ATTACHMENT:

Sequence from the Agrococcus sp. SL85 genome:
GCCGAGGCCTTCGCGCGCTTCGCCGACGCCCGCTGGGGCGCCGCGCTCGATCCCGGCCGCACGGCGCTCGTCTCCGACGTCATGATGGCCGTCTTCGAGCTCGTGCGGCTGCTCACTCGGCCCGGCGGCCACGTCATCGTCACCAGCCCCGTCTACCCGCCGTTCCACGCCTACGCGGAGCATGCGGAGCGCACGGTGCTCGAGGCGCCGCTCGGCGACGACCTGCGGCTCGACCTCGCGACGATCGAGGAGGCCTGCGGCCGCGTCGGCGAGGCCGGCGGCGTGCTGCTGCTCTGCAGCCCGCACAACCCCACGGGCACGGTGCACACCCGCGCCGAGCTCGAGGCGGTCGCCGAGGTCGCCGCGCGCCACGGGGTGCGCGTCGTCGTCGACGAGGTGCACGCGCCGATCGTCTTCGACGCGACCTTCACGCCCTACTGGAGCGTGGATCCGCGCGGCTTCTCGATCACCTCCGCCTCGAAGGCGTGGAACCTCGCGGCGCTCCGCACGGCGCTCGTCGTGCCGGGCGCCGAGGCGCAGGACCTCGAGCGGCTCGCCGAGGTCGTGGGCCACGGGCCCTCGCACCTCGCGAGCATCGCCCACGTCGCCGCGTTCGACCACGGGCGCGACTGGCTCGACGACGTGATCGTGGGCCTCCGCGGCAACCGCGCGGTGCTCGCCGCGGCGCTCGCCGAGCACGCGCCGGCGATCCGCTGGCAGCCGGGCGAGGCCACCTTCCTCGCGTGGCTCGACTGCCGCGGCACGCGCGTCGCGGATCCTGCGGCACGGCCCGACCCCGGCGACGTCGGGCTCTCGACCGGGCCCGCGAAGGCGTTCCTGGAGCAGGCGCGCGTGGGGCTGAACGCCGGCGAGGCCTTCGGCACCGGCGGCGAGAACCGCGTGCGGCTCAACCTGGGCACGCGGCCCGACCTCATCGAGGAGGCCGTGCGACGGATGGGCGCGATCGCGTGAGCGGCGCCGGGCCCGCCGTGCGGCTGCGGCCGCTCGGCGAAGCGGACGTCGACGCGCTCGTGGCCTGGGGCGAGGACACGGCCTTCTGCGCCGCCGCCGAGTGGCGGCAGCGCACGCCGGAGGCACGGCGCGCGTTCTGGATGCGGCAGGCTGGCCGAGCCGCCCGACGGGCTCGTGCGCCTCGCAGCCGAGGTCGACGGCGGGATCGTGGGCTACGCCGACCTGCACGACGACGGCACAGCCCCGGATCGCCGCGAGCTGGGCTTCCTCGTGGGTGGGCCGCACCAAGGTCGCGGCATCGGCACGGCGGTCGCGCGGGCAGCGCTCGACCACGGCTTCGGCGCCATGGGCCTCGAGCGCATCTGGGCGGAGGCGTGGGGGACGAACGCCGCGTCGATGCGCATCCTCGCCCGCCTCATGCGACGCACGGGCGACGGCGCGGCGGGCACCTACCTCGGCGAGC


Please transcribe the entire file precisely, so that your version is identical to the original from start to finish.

Sequence from the Agrococcus sp. SL85 genome:
GCCGAGGCCTTCGCGCGCTTCGCCGACGCCCGCTGGGGCGCCGCGCTCGATCCCGGCCGCACGGCGCTCGTCTCCGACGTCATGATGGCCGTCTTCGAGCTCGTGCGGCTGCTCACTCGGCCCGGCGGCCACGTCATCGTCACCAGCCCCGTCTACCCGCCGTTCCACGCCTACGCGGAGCATGCGGAGCGCACGGTGCTCGAGGCGCCGCTCGGCGACGACCTGCGGCTCGACCTCGCGACGATCGAGGAGGCCTGCGGCCGCGTCGGCGAGGCCGGCGGCGTGCTGCTGCTCTGCAGCCCGCACAACCCCACGGGCACGGTGCACACCCGCGCCGAGCTCGAGGCGGTCGCCGAGGTCGCCGCGCGCCACGGGGTGCGCGTCGTCGTCGACGAGGTGCACGCGCCGATCGTCTTCGACGCGACCTTCACGCCCTACTGGAGCGTGGATCCGCGCGGCTTCTCGATCACCTCCGCCTCGAAGGCGTGGAACCTCGCGGCGCTCCGCACGGCGCTCGTCGTGCCGGGCGCCGAGGCGCAGGACCTCGAGCGGCTCGCCGAGGTCGTGGGCCACGGGCCCTCGCACCTCGCGAGCATCGCCCACGTCGCCGCGTTCGACCACGGGCGCGACTGGCTCGACGACGTGATCGTGGGCCTCCGCGGCAACCGCGCGGTGCTCGCCGCGGCGCTCGCCGAGCACGCGCCGGCGATCCGCTGGCAGCCGGGCGAGGCCACCTTCCTCGCGTGGCTCGACTGCCGCGGCACGCGCGTCGCGGATCCTGCGGCACGGCCCGACCCCGGCGACGTCGGGCTCTCGACCGGGCCCGCGAAGGCGTTCCTGGAGCAGGCGCGCGTGGGGCTGAACGCCGGCGAGGCCTTCGGCACCGGCGGCGAGAACCGCGTGCGGCTCAACCTGGGCACGCGGCCCGACCTCATCGAGGAGGCCGTGCGACGGATGGGCGCGATCGCGTGAGCGGCGCCGGGCCCGCCGTGCGGCTGCGGCCGCTCGGCGAAGCGGACGTCGACGCGCTCGTGGCCTGGGGCGAGGACACGGCCTTCTGCGCCGCCGCCGAGTGGCGGCAGCGCACGCCGGAGGCACGGCGCGCGTTCTGGATGCGGCAGGCTGGCCGAGCCGCCCGACGGGCTCGTGCGCCTCGCAGCCGAGGTCGACGGCGGGATCGTGGGCTACGCCGACCTGCACGACGACGGCACAGCCCCGGATCGCCGCGAGCTGGGCTTCCTCGTGGGTGGGCCGCACCAAGGTCGCGGCATCGGCACGGCGGTCGCGCGGGCAGCGCTCGACCACGGCTTCGGCGCCATGGGCCTCGAGCGCATCTGGGCGGAGGCGTGGGGGACGAACGCCGCGTCGATGCGCATCCTCGCCCGCCTCATGCGACGCACGGGCGACGGCGCGGCGGGCACCTACCTCGGCGAGC